Sen. Jerry Moran, R-Kan.
A trio of Tea Party Caucus Republicans in the Senate are taking a stand on out-of-control government spending, insisting they will vote no – or even filibuster – on any attempt to permit a raise in the federal debt ceiling.
Late last month, according to a Washington Post report, Sen. Jerry Moran, R-Kan., became the first to declare his refusal to vote for a raise the debt limit and continued borrowing beyond the $14.3 trillion in the federal government has already accumulated.
“To date, you have provided little or no leadership on what I believe is the most important issue facing our nation – our national debt,” Moran wrote in a letter to President Obama. “With no indication that your willingness to lead will change, I want to inform you I will vote ‘no’ on your request to raise the debt ceiling.”
Then last week, Moran was joined by Caucus members Sen. Mike Lee, R-Utah, and Sen. Jim DeMint, R-S.C., both of whom are now threatening to filibuster the required congressional vote to raise the amount Uncle Sam can borrow.
“That’s my intention, to filibuster it,” Lee told his supporters in Utah, according to a report in The Hill.
Lee has said he will consider dropping the filibuster – which may put a raise in the debt limit out of reach for Democrats, whose 53 votes fall short of the 60 needed to break filibuster – if the Senate passes a “major” concession, such as a balanced budget amendment to the U.S. Constitution.
In a fundraising message to his supporters, DeMint echoed the same strategy:
“If we’re willing to draw a line in the sand and refuse to increase the debt limit unless the House and Senate pass the new Balanced Budget Amendment,” DeMint said, “we can win a major victory for the American people and begin the process of stopping the massive spending, takeovers and debt that are destroying our country.”
The Balanced Budget Amendment, proposed by Sen. Pat Toomey, R-Pa., would cap spending at a percentage of gross domestic product, while allowing the balanced-budget requirement to be waived upon vote in both chambers during a declared war.
While approval of the amendment would require Republicans to drum up 67 votes in the Senate for approval, DeMint insists Democrats may have an even more difficult time finding 60 senators to break his filibuster.
“Democrat Leader Harry Reid will have to find 60 votes to increase the debt limit,” wrote DeMint. “There are 53 Democrats in the Senate today but at least eight of them know that voting with Reid will guarantee their defeat in the 2012 elections. That means Reid will have to find up to 15 Republicans to raise the debt limit.”
Joseph Farah, editor and chief executive officer of WND, has organized the “No More Red Ink” campaign to bring the same level of commitment from the House of Representatives that DeMint, Lee and Moran have shown in the Senate.
Farah’s “No More Red Ink” campaign is a high-tech, grass-roots lobbying effort targeting only House Republicans, who, he points out, hold all the cards with regard to derailing any effort to raise the debt limit. After deluging House Republicans with nearly 1 million letters urging them to say no to more borrowing, a majority of the Republican members have gone on the record opposing a hike in the debt limit beyond $14.3 trillion – a figure about to be reached in the next 30 days.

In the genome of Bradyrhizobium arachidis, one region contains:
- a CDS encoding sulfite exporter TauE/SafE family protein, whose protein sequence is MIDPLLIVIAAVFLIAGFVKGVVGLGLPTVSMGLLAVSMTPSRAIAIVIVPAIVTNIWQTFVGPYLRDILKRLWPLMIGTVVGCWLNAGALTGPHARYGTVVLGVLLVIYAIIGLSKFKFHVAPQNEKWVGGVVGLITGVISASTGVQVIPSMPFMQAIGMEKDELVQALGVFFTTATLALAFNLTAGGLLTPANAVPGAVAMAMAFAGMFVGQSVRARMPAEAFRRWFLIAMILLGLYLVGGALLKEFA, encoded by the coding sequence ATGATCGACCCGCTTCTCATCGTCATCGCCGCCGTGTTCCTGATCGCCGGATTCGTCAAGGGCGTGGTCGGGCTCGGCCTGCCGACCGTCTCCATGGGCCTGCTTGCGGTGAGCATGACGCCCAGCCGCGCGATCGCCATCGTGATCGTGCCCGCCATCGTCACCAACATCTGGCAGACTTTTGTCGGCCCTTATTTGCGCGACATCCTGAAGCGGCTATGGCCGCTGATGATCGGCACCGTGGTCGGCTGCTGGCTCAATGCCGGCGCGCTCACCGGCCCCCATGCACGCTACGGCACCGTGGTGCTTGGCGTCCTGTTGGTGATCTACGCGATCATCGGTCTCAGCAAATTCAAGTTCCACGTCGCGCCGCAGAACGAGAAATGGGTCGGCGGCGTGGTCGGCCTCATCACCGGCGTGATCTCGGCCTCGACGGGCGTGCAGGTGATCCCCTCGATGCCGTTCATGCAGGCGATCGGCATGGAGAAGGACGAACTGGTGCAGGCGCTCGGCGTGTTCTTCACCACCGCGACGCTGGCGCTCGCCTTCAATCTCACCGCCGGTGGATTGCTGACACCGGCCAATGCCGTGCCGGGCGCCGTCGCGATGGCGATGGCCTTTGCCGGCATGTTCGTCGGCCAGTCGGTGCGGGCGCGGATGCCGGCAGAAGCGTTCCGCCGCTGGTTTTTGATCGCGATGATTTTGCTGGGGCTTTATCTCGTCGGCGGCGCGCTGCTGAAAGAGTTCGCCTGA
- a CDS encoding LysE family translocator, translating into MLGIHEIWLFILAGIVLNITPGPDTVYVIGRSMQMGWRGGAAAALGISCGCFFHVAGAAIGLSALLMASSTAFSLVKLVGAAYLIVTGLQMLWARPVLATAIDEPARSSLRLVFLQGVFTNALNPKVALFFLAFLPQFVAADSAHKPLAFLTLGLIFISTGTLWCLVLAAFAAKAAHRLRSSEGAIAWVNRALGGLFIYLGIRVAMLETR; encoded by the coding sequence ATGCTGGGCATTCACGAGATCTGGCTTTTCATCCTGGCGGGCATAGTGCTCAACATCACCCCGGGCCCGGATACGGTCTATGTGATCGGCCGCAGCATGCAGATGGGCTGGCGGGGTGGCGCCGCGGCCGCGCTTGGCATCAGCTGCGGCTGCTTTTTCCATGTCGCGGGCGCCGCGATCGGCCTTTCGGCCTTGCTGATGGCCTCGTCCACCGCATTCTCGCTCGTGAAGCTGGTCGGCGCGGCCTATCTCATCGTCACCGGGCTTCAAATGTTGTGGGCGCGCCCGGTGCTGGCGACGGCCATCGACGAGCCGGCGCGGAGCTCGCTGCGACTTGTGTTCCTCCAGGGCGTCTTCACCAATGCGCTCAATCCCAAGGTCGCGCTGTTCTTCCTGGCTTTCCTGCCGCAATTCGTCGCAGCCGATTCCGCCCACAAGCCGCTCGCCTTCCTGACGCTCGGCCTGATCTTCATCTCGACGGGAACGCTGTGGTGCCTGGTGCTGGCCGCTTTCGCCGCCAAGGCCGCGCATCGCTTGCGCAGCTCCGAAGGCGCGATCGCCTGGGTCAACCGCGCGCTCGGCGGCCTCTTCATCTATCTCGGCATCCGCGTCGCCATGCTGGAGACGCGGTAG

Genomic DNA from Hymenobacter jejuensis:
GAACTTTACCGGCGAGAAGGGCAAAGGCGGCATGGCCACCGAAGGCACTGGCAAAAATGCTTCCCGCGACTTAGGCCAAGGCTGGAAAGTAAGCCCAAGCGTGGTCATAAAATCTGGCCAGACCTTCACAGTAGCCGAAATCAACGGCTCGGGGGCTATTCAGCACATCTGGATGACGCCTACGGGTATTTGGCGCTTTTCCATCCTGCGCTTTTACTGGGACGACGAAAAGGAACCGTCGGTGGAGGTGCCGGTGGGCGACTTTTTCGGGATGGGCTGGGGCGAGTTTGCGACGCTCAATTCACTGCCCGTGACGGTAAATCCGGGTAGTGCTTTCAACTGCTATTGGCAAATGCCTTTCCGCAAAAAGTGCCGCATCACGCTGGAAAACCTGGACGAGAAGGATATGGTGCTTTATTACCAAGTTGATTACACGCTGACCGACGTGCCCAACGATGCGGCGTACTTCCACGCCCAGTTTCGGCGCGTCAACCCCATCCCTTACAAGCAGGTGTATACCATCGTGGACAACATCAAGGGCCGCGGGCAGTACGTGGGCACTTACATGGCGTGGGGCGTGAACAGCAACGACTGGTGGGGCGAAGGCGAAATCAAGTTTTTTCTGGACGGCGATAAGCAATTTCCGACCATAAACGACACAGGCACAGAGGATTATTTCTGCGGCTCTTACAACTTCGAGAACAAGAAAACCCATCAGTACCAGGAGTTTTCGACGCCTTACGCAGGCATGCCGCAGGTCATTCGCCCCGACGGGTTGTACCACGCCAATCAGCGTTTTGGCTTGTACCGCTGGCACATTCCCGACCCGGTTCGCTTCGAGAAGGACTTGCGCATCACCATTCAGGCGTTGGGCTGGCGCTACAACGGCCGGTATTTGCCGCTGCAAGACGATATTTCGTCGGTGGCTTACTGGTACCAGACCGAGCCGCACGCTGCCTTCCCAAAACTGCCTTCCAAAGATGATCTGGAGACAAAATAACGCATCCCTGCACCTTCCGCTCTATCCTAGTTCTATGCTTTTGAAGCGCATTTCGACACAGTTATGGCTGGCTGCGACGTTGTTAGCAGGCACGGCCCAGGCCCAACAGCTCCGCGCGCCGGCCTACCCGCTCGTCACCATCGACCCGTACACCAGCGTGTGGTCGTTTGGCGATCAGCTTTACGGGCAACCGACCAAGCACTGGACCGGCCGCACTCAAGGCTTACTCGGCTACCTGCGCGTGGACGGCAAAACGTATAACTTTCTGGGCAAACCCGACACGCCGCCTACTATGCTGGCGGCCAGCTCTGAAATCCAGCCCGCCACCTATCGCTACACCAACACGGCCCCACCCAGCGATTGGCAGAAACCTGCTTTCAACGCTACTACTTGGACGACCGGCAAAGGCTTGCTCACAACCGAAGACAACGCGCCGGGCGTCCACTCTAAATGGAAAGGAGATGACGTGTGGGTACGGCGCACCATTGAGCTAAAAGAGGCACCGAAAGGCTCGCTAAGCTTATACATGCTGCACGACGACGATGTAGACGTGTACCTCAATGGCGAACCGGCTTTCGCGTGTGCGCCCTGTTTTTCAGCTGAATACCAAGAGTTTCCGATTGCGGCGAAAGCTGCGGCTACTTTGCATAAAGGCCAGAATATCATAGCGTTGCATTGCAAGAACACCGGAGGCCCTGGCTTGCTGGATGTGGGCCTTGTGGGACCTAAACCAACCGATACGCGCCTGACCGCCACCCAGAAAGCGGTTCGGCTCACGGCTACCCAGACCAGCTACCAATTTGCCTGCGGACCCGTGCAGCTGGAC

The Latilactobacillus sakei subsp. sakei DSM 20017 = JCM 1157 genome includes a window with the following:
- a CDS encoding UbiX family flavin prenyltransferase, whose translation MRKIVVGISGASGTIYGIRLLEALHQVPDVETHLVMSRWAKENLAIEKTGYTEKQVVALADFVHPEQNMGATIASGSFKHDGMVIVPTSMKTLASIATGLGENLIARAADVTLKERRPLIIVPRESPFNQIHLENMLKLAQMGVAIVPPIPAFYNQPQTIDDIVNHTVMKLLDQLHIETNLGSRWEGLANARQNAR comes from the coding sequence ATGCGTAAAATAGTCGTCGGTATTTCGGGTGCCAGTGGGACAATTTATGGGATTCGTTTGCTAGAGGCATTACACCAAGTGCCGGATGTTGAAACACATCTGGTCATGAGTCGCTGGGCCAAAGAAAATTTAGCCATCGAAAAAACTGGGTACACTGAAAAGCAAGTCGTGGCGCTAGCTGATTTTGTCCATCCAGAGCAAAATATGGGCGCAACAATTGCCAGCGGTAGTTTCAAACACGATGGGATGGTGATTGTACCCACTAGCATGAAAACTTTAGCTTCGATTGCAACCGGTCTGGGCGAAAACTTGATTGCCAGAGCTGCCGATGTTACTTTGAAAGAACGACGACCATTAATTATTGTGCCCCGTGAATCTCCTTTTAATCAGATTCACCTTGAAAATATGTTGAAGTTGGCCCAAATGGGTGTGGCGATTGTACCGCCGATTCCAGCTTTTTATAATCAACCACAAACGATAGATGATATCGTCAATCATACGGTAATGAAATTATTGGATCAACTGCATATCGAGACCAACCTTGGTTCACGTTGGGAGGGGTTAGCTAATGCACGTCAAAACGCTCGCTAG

“All it takes is 218 votes in the House to force the government to start living within its means right now,” says Farah. “We don’t need another phony 10-year plan. We need a one-year plan. If it means eliminating Obamacare, so be it. If it means eliminating the Department of Education, so be it. If it means eliminating the Environmental Protection Agency and Planned Parenthood funding and PBS and NPR subsidies, so be it. This is an opportunity for Republicans to walk the walk and not just talk the talk. One vote accomplishes everything they have been telling us they favor.”
Since the “No More Red Ink” campaign began, dozens of House Republicans have defected from House Speaker John Boehner’s position, leaving at last count by WND, only 20 Republicans supporting an increase in the debt limit.
The latest tally shows 142 House Republicans opposing a raise in the $14.3 trillion debt limit with only 20 favoring it. Another 39 are undecided, while 40 say they would only vote to raise the debt limit with conditions, such as agreement on major cuts, entitlement reform of a balance budget agreement.
The survey included contact by email or phone with all GOP House staffers, or a reliance on recent public statements by members. It was conducted last week.
A WND survey taken in early March showed 122 House Republicans opposed to raising the debt limit under any circumstances with 23 favoring it.
“This is a remarkable change and shows Americans still have a chance at stopping the borrowing-and-spending madness in Washington in the near term,” said Farah. “We are effectively moving House Republicans against raising the debt limit – and they are beginning to realize this is where their real power is.”
Since approval of both houses of Congress is required to raise the debt limit, this is one of the very few meaningful actions the Republican-controlled House can take without the consent of the Senate or the White House, Farah says.
He has called it the Republicans’ “secret weapon.”
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